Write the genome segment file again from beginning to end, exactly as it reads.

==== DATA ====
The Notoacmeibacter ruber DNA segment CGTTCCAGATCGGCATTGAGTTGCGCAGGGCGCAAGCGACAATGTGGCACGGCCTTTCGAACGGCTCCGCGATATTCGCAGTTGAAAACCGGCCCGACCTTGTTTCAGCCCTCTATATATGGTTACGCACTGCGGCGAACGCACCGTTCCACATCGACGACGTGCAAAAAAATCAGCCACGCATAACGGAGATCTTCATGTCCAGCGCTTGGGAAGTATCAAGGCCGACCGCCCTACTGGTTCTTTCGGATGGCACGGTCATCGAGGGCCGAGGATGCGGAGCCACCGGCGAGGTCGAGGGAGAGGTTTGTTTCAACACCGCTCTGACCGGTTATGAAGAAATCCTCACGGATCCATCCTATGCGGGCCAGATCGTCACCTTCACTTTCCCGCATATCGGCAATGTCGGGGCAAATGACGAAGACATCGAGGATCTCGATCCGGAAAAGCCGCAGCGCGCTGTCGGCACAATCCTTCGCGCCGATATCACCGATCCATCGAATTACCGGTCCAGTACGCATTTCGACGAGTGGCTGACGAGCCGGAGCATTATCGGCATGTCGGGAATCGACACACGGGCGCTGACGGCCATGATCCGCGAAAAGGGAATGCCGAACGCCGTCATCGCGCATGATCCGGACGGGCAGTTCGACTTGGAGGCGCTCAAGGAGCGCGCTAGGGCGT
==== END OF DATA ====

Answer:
The Notoacmeibacter ruber DNA segment CGTTCCAGATCGGCATTGAGTTGCGCAGGGCGCAAGCGACAATGTGGCACGGCCTTTCGAACGGCTCCGCGATATTCGCAGTTGAAAACCGGCCCGACCTTGTTTCAGCCCTCTATATATGGTTACGCACTGCGGCGAACGCACCGTTCCACATCGACGACGTGCAAAAAAATCAGCCACGCATAACGGAGATCTTCATGTCCAGCGCTTGGGAAGTATCAAGGCCGACCGCCCTACTGGTTCTTTCGGATGGCACGGTCATCGAGGGCCGAGGATGCGGAGCCACCGGCGAGGTCGAGGGAGAGGTTTGTTTCAACACCGCTCTGACCGGTTATGAAGAAATCCTCACGGATCCATCCTATGCGGGCCAGATCGTCACCTTCACTTTCCCGCATATCGGCAATGTCGGGGCAAATGACGAAGACATCGAGGATCTCGATCCGGAAAAGCCGCAGCGCGCTGTCGGCACAATCCTTCGCGCCGATATCACCGATCCATCGAATTACCGGTCCAGTACGCATTTCGACGAGTGGCTGACGAGCCGGAGCATTATCGGCATGTCGGGAATCGACACACGGGCGCTGACGGCCATGATCCGCGAAAAGGGAATGCCGAACGCCGTCATCGCGCATGATCCGGACGGGCAGTTCGACTTGGAGGCGCTCAAGGAGCGCGCTAGGGCGT